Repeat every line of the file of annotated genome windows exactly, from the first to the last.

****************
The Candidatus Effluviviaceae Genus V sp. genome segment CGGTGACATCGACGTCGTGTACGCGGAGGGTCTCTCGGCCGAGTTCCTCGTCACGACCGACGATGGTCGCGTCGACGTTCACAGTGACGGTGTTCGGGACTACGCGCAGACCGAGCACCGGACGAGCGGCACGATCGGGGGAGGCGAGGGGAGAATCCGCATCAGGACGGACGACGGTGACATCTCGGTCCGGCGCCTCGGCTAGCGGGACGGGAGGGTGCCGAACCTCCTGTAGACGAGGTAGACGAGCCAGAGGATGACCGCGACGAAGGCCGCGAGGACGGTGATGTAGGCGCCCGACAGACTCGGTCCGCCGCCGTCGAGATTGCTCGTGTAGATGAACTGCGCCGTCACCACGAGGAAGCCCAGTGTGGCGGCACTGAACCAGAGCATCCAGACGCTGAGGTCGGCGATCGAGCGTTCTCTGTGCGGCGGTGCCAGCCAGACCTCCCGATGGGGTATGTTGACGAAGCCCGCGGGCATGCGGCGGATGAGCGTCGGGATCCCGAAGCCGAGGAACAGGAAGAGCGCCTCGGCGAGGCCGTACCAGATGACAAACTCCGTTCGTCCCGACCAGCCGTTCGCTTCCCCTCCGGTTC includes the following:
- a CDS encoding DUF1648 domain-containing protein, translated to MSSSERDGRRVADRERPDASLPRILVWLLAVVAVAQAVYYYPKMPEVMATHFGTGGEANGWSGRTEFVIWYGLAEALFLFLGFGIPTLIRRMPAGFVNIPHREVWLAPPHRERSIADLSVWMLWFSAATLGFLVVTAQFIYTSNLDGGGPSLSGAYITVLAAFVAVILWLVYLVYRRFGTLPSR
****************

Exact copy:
The Candidatus Effluviviaceae Genus V sp. genome segment CGGTGACATCGACGTCGTGTACGCGGAGGGTCTCTCGGCCGAGTTCCTCGTCACGACCGACGATGGTCGCGTCGACGTTCACAGTGACGGTGTTCGGGACTACGCGCAGACCGAGCACCGGACGAGCGGCACGATCGGGGGAGGCGAGGGGAGAATCCGCATCAGGACGGACGACGGTGACATCTCGGTCCGGCGCCTCGGCTAGCGGGACGGGAGGGTGCCGAACCTCCTGTAGACGAGGTAGACGAGCCAGAGGATGACCGCGACGAAGGCCGCGAGGACGGTGATGTAGGCGCCCGACAGACTCGGTCCGCCGCCGTCGAGATTGCTCGTGTAGATGAACTGCGCCGTCACCACGAGGAAGCCCAGTGTGGCGGCACTGAACCAGAGCATCCAGACGCTGAGGTCGGCGATCGAGCGTTCTCTGTGCGGCGGTGCCAGCCAGACCTCCCGATGGGGTATGTTGACGAAGCCCGCGGGCATGCGGCGGATGAGCGTCGGGATCCCGAAGCCGAGGAACAGGAAGAGCGCCTCGGCGAGGCCGTACCAGATGACAAACTCCGTTCGTCCCGACCAGCCGTTCGCTTCCCCTCCGGTTC includes the following:
- a CDS encoding DUF1648 domain-containing protein, translated to MSSSERDGRRVADRERPDASLPRILVWLLAVVAVAQAVYYYPKMPEVMATHFGTGGEANGWSGRTEFVIWYGLAEALFLFLGFGIPTLIRRMPAGFVNIPHREVWLAPPHRERSIADLSVWMLWFSAATLGFLVVTAQFIYTSNLDGGGPSLSGAYITVLAAFVAVILWLVYLVYRRFGTLPSR